This proposed compression approach is applied to one-dimensional data (e.g., ECG signals) that are typically collected with higher sampling frequencies, such as 1000 Hz [9
] (i.e., in order to transmit a one-second snapshot of the patient’s data to a physician, 1000 data points are required). This common collection approach overwhelms the device that is used to collect the ECG signal, the servers on the Internet, and the receiving device the clinician uses to read the data. By compressing the ECG data (i.e., removing redundant components), the resource burden is lessened, thereby increasing the collection, transmission, and analysis processes. The essential information of the ECG signal (i.e., polarization and depolarization) is kept by using an interpolation process, therefore preserving the necessary features of the biosignal.
Interestingly, during the validation process of the compression approach, the mathematical analysis demonstrates that the main features of the biosignal are amplified before compression, making them more prominent and informative. Consequently, when the compression step is executed after the amplification step, the main ECG features still hold strong producing higher heartbeat detection accuracy. It’s an intriguing, thought-provoking idea, detecting heartbeats from compressed ECG is better than using original (uncompressed) ECG signal. The compression process can be viewed as a filter, in that it extracts redundant data and leaves a purer presentation of the ECG features.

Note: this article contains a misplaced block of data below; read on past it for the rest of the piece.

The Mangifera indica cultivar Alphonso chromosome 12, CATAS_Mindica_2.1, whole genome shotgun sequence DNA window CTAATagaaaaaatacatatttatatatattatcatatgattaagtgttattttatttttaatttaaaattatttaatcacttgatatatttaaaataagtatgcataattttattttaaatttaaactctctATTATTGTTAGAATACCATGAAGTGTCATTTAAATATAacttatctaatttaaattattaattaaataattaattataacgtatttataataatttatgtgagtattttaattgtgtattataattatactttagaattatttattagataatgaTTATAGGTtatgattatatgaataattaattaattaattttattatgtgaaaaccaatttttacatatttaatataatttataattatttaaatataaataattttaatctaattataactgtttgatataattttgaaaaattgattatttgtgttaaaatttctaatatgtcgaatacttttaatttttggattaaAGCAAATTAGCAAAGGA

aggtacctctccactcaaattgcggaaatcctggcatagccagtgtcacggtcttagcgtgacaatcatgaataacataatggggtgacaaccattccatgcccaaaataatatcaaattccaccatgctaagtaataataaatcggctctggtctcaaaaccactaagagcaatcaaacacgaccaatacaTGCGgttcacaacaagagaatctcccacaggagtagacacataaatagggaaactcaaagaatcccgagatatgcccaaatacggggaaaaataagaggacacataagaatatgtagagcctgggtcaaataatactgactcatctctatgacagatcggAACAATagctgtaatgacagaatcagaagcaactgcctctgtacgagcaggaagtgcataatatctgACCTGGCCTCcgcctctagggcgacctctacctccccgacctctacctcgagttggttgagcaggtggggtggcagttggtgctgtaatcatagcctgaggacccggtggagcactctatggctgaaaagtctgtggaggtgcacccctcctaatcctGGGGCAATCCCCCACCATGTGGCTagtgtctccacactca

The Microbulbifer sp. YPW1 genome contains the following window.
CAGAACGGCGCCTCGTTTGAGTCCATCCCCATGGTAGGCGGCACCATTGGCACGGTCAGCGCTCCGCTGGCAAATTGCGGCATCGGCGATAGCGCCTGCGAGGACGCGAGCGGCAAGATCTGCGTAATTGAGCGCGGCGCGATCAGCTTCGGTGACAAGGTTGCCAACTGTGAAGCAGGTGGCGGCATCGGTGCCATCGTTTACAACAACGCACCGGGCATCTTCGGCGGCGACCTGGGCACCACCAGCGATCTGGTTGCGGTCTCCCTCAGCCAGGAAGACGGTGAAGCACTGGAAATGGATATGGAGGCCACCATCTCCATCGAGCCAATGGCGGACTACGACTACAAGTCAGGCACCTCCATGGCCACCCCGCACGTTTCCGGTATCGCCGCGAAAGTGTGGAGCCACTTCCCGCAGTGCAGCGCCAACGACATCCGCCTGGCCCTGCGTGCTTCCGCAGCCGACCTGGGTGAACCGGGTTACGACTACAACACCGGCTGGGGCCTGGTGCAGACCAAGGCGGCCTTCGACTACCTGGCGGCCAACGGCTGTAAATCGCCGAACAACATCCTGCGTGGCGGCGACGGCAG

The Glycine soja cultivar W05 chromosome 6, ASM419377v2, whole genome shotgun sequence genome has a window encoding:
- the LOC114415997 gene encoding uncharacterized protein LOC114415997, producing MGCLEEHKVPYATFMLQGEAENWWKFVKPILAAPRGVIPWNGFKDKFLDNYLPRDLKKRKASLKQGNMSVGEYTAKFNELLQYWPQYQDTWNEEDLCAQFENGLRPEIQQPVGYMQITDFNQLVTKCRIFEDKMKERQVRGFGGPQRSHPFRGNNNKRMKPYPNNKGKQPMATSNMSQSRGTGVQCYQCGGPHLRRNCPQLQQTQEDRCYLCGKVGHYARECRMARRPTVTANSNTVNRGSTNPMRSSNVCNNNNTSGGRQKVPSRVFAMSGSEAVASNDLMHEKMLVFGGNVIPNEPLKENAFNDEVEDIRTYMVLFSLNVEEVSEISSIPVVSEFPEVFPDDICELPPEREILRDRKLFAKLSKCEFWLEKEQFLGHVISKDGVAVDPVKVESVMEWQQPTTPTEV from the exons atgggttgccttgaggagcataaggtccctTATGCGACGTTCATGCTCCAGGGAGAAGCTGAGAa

Of course, when we speak about algorithms, the implementation of the algorithm affects both the software and hardware. The compression algorithms are the software, while the hardware must allow the software to advance. This is a challenge that needs to be addressed as well in order to take advantage of new machine learning techniques. For example, currently, the data-storage units inside computers are separate from data-processing units. This creates a bottleneck in performance, time, and power. For decades, advances in computing have been driven by scaling down the size of the components, guided by Gordon Moore’s prediction that the number of transistors on a chip will roughly double every two years; however, this prediction did not consider the processing power, especially of mobile phones (or battery-driven devices). In the upcoming decades, the hardware implementation of biosignal analysis for collecting big data needs to change accordingly to enable fast and reliable decision making.
Currently, the proposed compression method has been tested on one-dimensional time-series data; however, it can be applied to two-dimensional data (e.g., MRI pictures) with some modifications. The principle of this compression method can work on any biosignal data or time-series data that contains periodic (repeated) features, and it has mass application potential for big data. More importantly, the compression biosignal approach demonstrates that using fewer biomedical data is as efficient as, and even better than, current data collection, transmission, and analysis methods used in remote monitoring, screening, and diagnosis. Big data thinking has commonly been that the more data you have, the better the understanding and insight you will have into the area of interest. Contrary to this belief, fewer data can be as informative, if not more informative, when paired with efficient compression and analysis algorithms.